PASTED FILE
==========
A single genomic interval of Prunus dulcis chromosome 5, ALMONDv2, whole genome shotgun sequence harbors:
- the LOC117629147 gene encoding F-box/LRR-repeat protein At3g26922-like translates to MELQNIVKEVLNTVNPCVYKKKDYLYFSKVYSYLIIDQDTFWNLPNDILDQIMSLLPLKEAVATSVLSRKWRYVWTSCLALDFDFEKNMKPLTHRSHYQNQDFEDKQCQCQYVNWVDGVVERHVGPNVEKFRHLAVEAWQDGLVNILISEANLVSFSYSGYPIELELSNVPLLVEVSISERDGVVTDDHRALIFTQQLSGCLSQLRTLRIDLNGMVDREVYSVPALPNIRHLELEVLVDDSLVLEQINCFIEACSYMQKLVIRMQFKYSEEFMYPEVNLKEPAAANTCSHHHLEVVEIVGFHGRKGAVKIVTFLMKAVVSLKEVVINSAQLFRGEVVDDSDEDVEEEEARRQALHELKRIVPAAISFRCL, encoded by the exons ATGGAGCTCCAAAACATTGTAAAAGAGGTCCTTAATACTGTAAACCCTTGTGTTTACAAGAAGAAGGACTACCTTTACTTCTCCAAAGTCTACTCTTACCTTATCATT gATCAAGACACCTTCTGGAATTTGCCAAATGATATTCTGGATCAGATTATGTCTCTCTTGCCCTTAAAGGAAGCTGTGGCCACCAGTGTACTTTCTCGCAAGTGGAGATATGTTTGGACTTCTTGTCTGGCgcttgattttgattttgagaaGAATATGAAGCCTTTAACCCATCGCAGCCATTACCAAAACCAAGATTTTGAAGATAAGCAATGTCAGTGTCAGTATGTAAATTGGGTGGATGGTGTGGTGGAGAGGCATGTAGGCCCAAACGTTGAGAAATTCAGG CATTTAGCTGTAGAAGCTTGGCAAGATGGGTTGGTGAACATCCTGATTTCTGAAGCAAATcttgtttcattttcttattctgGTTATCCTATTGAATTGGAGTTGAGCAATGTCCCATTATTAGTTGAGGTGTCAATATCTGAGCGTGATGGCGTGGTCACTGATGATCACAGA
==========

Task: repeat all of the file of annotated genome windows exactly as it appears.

A single genomic interval of Prunus dulcis chromosome 5, ALMONDv2, whole genome shotgun sequence harbors:
- the LOC117629147 gene encoding F-box/LRR-repeat protein At3g26922-like translates to MELQNIVKEVLNTVNPCVYKKKDYLYFSKVYSYLIIDQDTFWNLPNDILDQIMSLLPLKEAVATSVLSRKWRYVWTSCLALDFDFEKNMKPLTHRSHYQNQDFEDKQCQCQYVNWVDGVVERHVGPNVEKFRHLAVEAWQDGLVNILISEANLVSFSYSGYPIELELSNVPLLVEVSISERDGVVTDDHRALIFTQQLSGCLSQLRTLRIDLNGMVDREVYSVPALPNIRHLELEVLVDDSLVLEQINCFIEACSYMQKLVIRMQFKYSEEFMYPEVNLKEPAAANTCSHHHLEVVEIVGFHGRKGAVKIVTFLMKAVVSLKEVVINSAQLFRGEVVDDSDEDVEEEEARRQALHELKRIVPAAISFRCL, encoded by the exons ATGGAGCTCCAAAACATTGTAAAAGAGGTCCTTAATACTGTAAACCCTTGTGTTTACAAGAAGAAGGACTACCTTTACTTCTCCAAAGTCTACTCTTACCTTATCATT gATCAAGACACCTTCTGGAATTTGCCAAATGATATTCTGGATCAGATTATGTCTCTCTTGCCCTTAAAGGAAGCTGTGGCCACCAGTGTACTTTCTCGCAAGTGGAGATATGTTTGGACTTCTTGTCTGGCgcttgattttgattttgagaaGAATATGAAGCCTTTAACCCATCGCAGCCATTACCAAAACCAAGATTTTGAAGATAAGCAATGTCAGTGTCAGTATGTAAATTGGGTGGATGGTGTGGTGGAGAGGCATGTAGGCCCAAACGTTGAGAAATTCAGG CATTTAGCTGTAGAAGCTTGGCAAGATGGGTTGGTGAACATCCTGATTTCTGAAGCAAATcttgtttcattttcttattctgGTTATCCTATTGAATTGGAGTTGAGCAATGTCCCATTATTAGTTGAGGTGTCAATATCTGAGCGTGATGGCGTGGTCACTGATGATCACAGA